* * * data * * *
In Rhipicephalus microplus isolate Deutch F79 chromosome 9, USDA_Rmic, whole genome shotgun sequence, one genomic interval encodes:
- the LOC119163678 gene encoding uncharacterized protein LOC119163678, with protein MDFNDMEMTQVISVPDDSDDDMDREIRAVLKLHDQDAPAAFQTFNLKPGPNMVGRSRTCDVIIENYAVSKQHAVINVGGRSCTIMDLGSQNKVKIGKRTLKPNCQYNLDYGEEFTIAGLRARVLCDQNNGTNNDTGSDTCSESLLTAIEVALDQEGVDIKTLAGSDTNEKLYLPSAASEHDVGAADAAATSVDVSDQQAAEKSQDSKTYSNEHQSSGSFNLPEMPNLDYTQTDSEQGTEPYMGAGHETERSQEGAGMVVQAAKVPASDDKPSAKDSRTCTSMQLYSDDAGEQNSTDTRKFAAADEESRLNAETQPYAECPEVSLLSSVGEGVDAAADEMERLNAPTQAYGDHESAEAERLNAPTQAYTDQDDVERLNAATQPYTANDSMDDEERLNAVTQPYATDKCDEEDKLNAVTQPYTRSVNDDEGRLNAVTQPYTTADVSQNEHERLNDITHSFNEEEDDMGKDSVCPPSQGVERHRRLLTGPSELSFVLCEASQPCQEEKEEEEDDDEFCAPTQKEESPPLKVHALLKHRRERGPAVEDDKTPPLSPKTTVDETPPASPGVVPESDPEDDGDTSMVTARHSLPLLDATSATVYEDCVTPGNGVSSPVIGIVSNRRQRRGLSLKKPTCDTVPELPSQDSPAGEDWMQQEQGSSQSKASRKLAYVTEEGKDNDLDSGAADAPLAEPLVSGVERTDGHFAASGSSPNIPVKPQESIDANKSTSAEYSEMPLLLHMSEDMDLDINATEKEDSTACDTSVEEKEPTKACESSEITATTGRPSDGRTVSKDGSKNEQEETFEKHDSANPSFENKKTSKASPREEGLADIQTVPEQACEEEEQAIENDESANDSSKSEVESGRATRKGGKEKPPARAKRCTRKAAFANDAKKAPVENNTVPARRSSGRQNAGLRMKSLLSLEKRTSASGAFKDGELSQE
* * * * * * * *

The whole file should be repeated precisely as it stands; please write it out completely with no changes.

In Rhipicephalus microplus isolate Deutch F79 chromosome 9, USDA_Rmic, whole genome shotgun sequence, one genomic interval encodes:
- the LOC119163678 gene encoding uncharacterized protein LOC119163678, with protein MDFNDMEMTQVISVPDDSDDDMDREIRAVLKLHDQDAPAAFQTFNLKPGPNMVGRSRTCDVIIENYAVSKQHAVINVGGRSCTIMDLGSQNKVKIGKRTLKPNCQYNLDYGEEFTIAGLRARVLCDQNNGTNNDTGSDTCSESLLTAIEVALDQEGVDIKTLAGSDTNEKLYLPSAASEHDVGAADAAATSVDVSDQQAAEKSQDSKTYSNEHQSSGSFNLPEMPNLDYTQTDSEQGTEPYMGAGHETERSQEGAGMVVQAAKVPASDDKPSAKDSRTCTSMQLYSDDAGEQNSTDTRKFAAADEESRLNAETQPYAECPEVSLLSSVGEGVDAAADEMERLNAPTQAYGDHESAEAERLNAPTQAYTDQDDVERLNAATQPYTANDSMDDEERLNAVTQPYATDKCDEEDKLNAVTQPYTRSVNDDEGRLNAVTQPYTTADVSQNEHERLNDITHSFNEEEDDMGKDSVCPPSQGVERHRRLLTGPSELSFVLCEASQPCQEEKEEEEDDDEFCAPTQKEESPPLKVHALLKHRRERGPAVEDDKTPPLSPKTTVDETPPASPGVVPESDPEDDGDTSMVTARHSLPLLDATSATVYEDCVTPGNGVSSPVIGIVSNRRQRRGLSLKKPTCDTVPELPSQDSPAGEDWMQQEQGSSQSKASRKLAYVTEEGKDNDLDSGAADAPLAEPLVSGVERTDGHFAASGSSPNIPVKPQESIDANKSTSAEYSEMPLLLHMSEDMDLDINATEKEDSTACDTSVEEKEPTKACESSEITATTGRPSDGRTVSKDGSKNEQEETFEKHDSANPSFENKKTSKASPREEGLADIQTVPEQACEEEEQAIENDESANDSSKSEVESGRATRKGGKEKPPARAKRCTRKAAFANDAKKAPVENNTVPARRSSGRQNAGLRMKSLLSLEKRTSASGAFKDGELSQE